Human Growth Hormone, (HGH) has been used as therapy for children and teenagers with an HGH deficiency since the 1950’s. Its use for other conditions was limited at the time as it was taken directly from the Pituitary Gland. With synthetic HGH now widely available the scenario of GH treatment has been changed enormously. Currently there is ever increasing list of indications of GH treatment in children, adolescents, and adults.
Efforts began in the 1940’s to acquire pituitary GH for the treatment of GH-deficient children. The results of these efforts was the purification of Bovine GH by Li and Evans at the University of California, Berkeley, and Fishman at Yale. Purified Porcine GH was achieved by Raben and Westermeyer, at Tufts, however these discoveries failed to show any significant biochemical or metabolic activity as GH is species specific. In 1956 HGH was isolated from the Pituitary Gland by both Li and Papkoff, in California, and Raben, in Massachusetts, however its biochemical structure was not elucidated until 1972. In 1960 evidence of the benefits of HGH therapy for children and adolescents with a GH deficiency became clear. Between 1963 and 1985 the NPA supervised almost all the GH treatment in the United States. And during this period about 7700 children in the United States and 27,000 children worldwide were given GH extracted from human pituitary glands to treat severe Growth hormone deficiency.
HGH and Exercise:
Levels of HGH in the blood can increase 10‐fold during prolonged moderate exercise. For more intense exercise where the build- up of lactate is at 70% Vo2 max for a short period of 10–20 minutes HGH will increase by 5–10‐fold. During short exercise durations, levels of GH will generally peak at 15–30 minutes after the exercise. It appears that HGH response is more closely related to the intensity of exercise rather than the total work duration.
HGH effects on the body:
The secretion of HGH is regulated by two hypothalamic peptides, growth hormone releasing hormone, which stimulates HGH secretion, and Somatostatin, which inhibits HGH secretion by back regulation. HGH exerts its biological effects on target cells by binding to specific receptors present throughout the whole body.
Women have slightly higher levels of HGH secretion then men, the highest levels happening during puberty. Over time secretion of HGH reduces at an estimated rate of 14% per decade. HGH levels are higher during slow wave sleep and are increased by exercise, stress, fever, fasting and, with some amino acids (leucine and arginine).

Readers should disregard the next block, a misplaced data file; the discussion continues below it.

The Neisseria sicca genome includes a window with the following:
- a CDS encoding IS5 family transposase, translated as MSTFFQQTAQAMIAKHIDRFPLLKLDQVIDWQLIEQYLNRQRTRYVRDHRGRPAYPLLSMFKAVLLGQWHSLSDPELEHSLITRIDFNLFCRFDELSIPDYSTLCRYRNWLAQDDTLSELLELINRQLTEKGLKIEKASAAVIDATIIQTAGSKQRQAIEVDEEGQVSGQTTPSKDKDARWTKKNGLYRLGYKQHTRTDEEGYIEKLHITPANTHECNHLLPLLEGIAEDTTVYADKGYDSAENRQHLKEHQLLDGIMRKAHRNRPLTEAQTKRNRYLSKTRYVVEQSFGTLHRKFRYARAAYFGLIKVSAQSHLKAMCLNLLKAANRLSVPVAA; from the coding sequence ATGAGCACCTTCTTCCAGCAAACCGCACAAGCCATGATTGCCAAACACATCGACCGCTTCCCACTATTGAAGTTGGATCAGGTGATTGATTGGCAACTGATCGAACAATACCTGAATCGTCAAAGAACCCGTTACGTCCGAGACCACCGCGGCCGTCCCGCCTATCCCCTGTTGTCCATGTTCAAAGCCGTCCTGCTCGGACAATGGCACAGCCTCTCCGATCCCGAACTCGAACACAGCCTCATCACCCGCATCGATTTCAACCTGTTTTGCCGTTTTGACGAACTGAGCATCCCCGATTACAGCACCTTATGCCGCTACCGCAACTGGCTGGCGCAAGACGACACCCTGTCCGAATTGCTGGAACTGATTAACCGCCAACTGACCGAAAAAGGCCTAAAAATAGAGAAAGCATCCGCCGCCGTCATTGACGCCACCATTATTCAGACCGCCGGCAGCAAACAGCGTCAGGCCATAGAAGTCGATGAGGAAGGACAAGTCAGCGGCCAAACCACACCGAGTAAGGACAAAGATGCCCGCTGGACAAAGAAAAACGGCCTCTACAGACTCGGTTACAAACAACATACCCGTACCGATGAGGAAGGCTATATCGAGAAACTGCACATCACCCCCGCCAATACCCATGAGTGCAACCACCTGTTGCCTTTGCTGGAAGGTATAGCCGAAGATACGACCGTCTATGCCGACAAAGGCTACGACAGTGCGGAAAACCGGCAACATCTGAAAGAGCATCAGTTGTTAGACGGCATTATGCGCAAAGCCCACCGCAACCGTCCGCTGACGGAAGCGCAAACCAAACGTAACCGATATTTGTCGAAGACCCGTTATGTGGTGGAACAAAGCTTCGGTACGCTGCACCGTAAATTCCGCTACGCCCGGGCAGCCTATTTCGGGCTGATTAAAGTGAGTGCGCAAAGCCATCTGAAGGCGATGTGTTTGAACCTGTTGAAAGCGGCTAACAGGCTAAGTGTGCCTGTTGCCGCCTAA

HGH and performance enhancement:
HGH has been used as a performance enhancing drug since the late 1980’s. Bodybuilders and strength athletes use it to speed up recovery and to increase size and strength of the muscles. HGH is efficient, hard to detect, and without major side effects if well dosed. The positive effects of HGH deficient adults are not that clear among athletes. This could be since athletes who use HGH will use it along side other performance enhancing drugs as part of a stack. Also, these athletes will probably be using higher doses then a Doctor would prescribe. HGH use is gaining acceptance in endurance sport in combination with methods for enhancing oxygen transport. Although there are anecdotal reports on the so‐called dramatic increases in muscle mass and strength after large doses of HGH (especially among bodybuilders) their effectiveness under controlled conditions is generally less impressive.
Negative side effects of HGH:
Long term risks of HGH use are currently unknown since epidemiological data regarding this type of treatment in healthy sportsmen are unavailable. Acromegaly, which results from a pathological increase in endogenous production of GH, is often cited as one of the major risks associated with excessive use of HGH. The major symptoms are swelling of the hands and feet, coarsened facial appearance, dentition problems, arthralgias, fluid retention, and excessive sweating. Diabetes Mellitus and hypertension that can lead to early death from cardiovascular diseases is also a risk for people who have Acromegaly.
HGH is taken by injection so HIV and Hepatitis could be a risk if the needle is not sterile.
Medical uses for HGH in children:
Growth hormone deficiency (1985)
Chronic renal insufficiency (1993)
Turner syndrome (1997)
Prader–Willi syndrome (2000)
Small for gestational age (2001)
Idiopathic short stature (2003)
Short stature homeobox-containing gene deficiency (2006)
Noonan syndrome (2007)